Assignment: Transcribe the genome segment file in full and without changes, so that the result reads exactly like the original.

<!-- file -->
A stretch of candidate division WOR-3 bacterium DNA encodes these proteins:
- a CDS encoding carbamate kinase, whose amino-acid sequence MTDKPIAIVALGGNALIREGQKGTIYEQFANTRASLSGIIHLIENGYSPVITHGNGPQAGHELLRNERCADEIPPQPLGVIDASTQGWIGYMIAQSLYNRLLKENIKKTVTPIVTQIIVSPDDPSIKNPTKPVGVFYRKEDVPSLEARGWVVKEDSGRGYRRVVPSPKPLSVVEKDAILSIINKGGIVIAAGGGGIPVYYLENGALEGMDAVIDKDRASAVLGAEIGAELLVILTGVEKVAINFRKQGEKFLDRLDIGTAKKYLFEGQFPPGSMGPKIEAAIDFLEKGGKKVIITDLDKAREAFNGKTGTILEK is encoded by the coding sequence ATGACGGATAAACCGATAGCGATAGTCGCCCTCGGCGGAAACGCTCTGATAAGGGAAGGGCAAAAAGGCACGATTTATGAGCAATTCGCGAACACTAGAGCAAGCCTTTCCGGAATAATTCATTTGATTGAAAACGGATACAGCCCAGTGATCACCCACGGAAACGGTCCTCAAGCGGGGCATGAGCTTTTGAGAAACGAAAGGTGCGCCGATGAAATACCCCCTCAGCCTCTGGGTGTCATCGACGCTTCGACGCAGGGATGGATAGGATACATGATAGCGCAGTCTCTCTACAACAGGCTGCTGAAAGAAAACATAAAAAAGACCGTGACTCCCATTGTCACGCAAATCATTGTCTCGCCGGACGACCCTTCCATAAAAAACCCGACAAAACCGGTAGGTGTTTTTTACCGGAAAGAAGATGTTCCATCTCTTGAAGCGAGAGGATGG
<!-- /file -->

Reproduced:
A stretch of candidate division WOR-3 bacterium DNA encodes these proteins:
- a CDS encoding carbamate kinase, whose amino-acid sequence MTDKPIAIVALGGNALIREGQKGTIYEQFANTRASLSGIIHLIENGYSPVITHGNGPQAGHELLRNERCADEIPPQPLGVIDASTQGWIGYMIAQSLYNRLLKENIKKTVTPIVTQIIVSPDDPSIKNPTKPVGVFYRKEDVPSLEARGWVVKEDSGRGYRRVVPSPKPLSVVEKDAILSIINKGGIVIAAGGGGIPVYYLENGALEGMDAVIDKDRASAVLGAEIGAELLVILTGVEKVAINFRKQGEKFLDRLDIGTAKKYLFEGQFPPGSMGPKIEAAIDFLEKGGKKVIITDLDKAREAFNGKTGTILEK is encoded by the coding sequence ATGACGGATAAACCGATAGCGATAGTCGCCCTCGGCGGAAACGCTCTGATAAGGGAAGGGCAAAAAGGCACGATTTATGAGCAATTCGCGAACACTAGAGCAAGCCTTTCCGGAATAATTCATTTGATTGAAAACGGATACAGCCCAGTGATCACCCACGGAAACGGTCCTCAAGCGGGGCATGAGCTTTTGAGAAACGAAAGGTGCGCCGATGAAATACCCCCTCAGCCTCTGGGTGTCATCGACGCTTCGACGCAGGGATGGATAGGATACATGATAGCGCAGTCTCTCTACAACAGGCTGCTGAAAGAAAACATAAAAAAGACCGTGACTCCCATTGTCACGCAAATCATTGTCTCGCCGGACGACCCTTCCATAAAAAACCCGACAAAACCGGTAGGTGTTTTTTACCGGAAAGAAGATGTTCCATCTCTTGAAGCGAGAGGATGG